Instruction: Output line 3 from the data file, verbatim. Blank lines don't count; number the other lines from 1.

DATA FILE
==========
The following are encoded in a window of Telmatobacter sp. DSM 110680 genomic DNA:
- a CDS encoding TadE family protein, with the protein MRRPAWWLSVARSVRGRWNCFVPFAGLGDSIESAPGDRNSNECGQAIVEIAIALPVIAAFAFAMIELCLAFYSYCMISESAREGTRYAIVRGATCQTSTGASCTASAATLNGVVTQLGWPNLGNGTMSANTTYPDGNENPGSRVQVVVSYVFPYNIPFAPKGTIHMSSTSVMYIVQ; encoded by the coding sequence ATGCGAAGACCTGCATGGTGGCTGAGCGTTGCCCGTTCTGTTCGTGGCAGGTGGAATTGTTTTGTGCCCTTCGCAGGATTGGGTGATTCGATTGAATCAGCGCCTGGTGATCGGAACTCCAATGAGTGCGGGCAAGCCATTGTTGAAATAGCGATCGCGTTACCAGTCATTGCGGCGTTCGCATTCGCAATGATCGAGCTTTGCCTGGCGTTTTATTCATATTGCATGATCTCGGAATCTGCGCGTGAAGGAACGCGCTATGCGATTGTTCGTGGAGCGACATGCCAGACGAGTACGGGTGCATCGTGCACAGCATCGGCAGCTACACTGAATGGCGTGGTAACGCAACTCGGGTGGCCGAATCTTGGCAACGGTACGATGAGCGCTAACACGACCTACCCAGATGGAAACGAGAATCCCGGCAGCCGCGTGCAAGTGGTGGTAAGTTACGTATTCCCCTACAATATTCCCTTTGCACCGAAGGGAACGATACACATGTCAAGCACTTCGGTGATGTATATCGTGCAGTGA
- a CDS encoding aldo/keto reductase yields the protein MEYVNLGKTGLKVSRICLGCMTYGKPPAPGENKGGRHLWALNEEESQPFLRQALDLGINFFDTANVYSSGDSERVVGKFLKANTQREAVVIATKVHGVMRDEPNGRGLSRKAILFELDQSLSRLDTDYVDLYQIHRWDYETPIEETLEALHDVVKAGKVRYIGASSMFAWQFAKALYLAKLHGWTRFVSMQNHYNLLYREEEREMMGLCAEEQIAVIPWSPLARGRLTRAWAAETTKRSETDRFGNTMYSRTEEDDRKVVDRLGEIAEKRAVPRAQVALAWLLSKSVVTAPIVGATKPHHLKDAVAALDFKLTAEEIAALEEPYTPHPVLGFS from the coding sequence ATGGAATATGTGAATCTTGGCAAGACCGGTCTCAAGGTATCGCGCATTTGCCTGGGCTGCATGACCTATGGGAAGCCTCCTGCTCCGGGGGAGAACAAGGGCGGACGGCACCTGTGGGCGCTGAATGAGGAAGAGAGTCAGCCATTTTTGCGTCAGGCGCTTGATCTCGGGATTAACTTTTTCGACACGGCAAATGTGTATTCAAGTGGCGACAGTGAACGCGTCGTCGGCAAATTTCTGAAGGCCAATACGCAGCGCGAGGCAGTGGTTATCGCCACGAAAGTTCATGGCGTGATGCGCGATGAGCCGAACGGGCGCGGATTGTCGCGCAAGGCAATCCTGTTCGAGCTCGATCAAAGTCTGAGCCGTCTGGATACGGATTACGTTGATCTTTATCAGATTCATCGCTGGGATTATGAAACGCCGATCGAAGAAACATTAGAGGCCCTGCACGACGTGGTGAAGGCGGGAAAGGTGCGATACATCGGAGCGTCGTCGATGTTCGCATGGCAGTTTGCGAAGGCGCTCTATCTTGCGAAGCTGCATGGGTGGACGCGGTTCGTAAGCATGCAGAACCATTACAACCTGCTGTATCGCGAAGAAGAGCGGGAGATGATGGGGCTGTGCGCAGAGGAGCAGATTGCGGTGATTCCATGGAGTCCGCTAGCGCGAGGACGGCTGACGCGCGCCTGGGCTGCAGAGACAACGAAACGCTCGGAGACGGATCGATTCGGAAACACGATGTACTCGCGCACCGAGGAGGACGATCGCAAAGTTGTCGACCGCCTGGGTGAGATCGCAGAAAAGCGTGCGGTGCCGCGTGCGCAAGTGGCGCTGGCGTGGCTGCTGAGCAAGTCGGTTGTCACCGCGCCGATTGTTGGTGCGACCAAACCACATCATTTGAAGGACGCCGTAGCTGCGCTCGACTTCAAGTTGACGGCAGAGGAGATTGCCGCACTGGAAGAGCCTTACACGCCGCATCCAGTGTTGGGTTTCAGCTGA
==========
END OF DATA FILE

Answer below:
- a CDS encoding aldo/keto reductase yields the protein MEYVNLGKTGLKVSRICLGCMTYGKPPAPGENKGGRHLWALNEEESQPFLRQALDLGINFFDTANVYSSGDSERVVGKFLKANTQREAVVIATKVHGVMRDEPNGRGLSRKAILFELDQSLSRLDTDYVDLYQIHRWDYETPIEETLEALHDVVKAGKVRYIGASSMFAWQFAKALYLAKLHGWTRFVSMQNHYNLLYREEEREMMGLCAEEQIAVIPWSPLARGRLTRAWAAETTKRSETDRFGNTMYSRTEEDDRKVVDRLGEIAEKRAVPRAQVALAWLLSKSVVTAPIVGATKPHHLKDAVAALDFKLTAEEIAALEEPYTPHPVLGFS from the coding sequence ATGGAATATGTGAATCTTGGCAAGACCGGTCTCAAGGTATCGCGCATTTGCCTGGGCTGCATGACCTATGGGAAGCCTCCTGCTCCGGGGGAGAACAAGGGCGGACGGCACCTGTGGGCGCTGAATGAGGAAGAGAGTCAGCCATTTTTGCGTCAGGCGCTTGATCTCGGGATTAACTTTTTCGACACGGCAAATGTGTATTCAAGTGGCGACAGTGAACGCGTCGTCGGCAAATTTCTGAAGGCCAATACGCAGCGCGAGGCAGTGGTTATCGCCACGAAAGTTCATGGCGTGATGCGCGATGAGCCGAACGGGCGCGGATTGTCGCGCAAGGCAATCCTGTTCGAGCTCGATCAAAGTCTGAGCCGTCTGGATACGGATTACGTTGATCTTTATCAGATTCATCGCTGGGATTATGAAACGCCGATCGAAGAAACATTAGAGGCCCTGCACGACGTGGTGAAGGCGGGAAAGGTGCGATACATCGGAGCGTCGTCGATGTTCGCATGGCAGTTTGCGAAGGCGCTCTATCTTGCGAAGCTGCATGGGTGGACGCGGTTCGTAAGCATGCAGAACCATTACAACCTGCTGTATCGCGAAGAAGAGCGGGAGATGATGGGGCTGTGCGCAGAGGAGCAGATTGCGGTGATTCCATGGAGTCCGCTAGCGCGAGGACGGCTGACGCGCGCCTGGGCTGCAGAGACAACGAAACGCTCGGAGACGGATCGATTCGGAAACACGATGTACTCGCGCACCGAGGAGGACGATCGCAAAGTTGTCGACCGCCTGGGTGAGATCGCAGAAAAGCGTGCGGTGCCGCGTGCGCAAGTGGCGCTGGCGTGGCTGCTGAGCAAGTCGGTTGTCACCGCGCCGATTGTTGGTGCGACCAAACCACATCATTTGAAGGACGCCGTAGCTGCGCTCGACTTCAAGTTGACGGCAGAGGAGATTGCCGCACTGGAAGAGCCTTACACGCCGCATCCAGTGTTGGGTTTCAGCTGA